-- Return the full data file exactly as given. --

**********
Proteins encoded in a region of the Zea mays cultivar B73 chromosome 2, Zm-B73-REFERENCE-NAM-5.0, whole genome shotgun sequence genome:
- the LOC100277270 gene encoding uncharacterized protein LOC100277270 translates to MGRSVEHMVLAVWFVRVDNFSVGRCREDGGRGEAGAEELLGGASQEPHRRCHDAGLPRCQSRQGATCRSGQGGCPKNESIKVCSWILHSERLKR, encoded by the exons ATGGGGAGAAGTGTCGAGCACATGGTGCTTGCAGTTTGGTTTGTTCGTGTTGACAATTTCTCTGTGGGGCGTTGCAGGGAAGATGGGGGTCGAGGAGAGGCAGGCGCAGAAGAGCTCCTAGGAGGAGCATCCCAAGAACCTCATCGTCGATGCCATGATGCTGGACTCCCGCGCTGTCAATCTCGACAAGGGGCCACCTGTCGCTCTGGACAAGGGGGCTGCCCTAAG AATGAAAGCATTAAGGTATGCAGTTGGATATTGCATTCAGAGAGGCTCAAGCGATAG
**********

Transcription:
Proteins encoded in a region of the Zea mays cultivar B73 chromosome 2, Zm-B73-REFERENCE-NAM-5.0, whole genome shotgun sequence genome:
- the LOC100277270 gene encoding uncharacterized protein LOC100277270 translates to MGRSVEHMVLAVWFVRVDNFSVGRCREDGGRGEAGAEELLGGASQEPHRRCHDAGLPRCQSRQGATCRSGQGGCPKNESIKVCSWILHSERLKR, encoded by the exons ATGGGGAGAAGTGTCGAGCACATGGTGCTTGCAGTTTGGTTTGTTCGTGTTGACAATTTCTCTGTGGGGCGTTGCAGGGAAGATGGGGGTCGAGGAGAGGCAGGCGCAGAAGAGCTCCTAGGAGGAGCATCCCAAGAACCTCATCGTCGATGCCATGATGCTGGACTCCCGCGCTGTCAATCTCGACAAGGGGCCACCTGTCGCTCTGGACAAGGGGGCTGCCCTAAG AATGAAAGCATTAAGGTATGCAGTTGGATATTGCATTCAGAGAGGCTCAAGCGATAG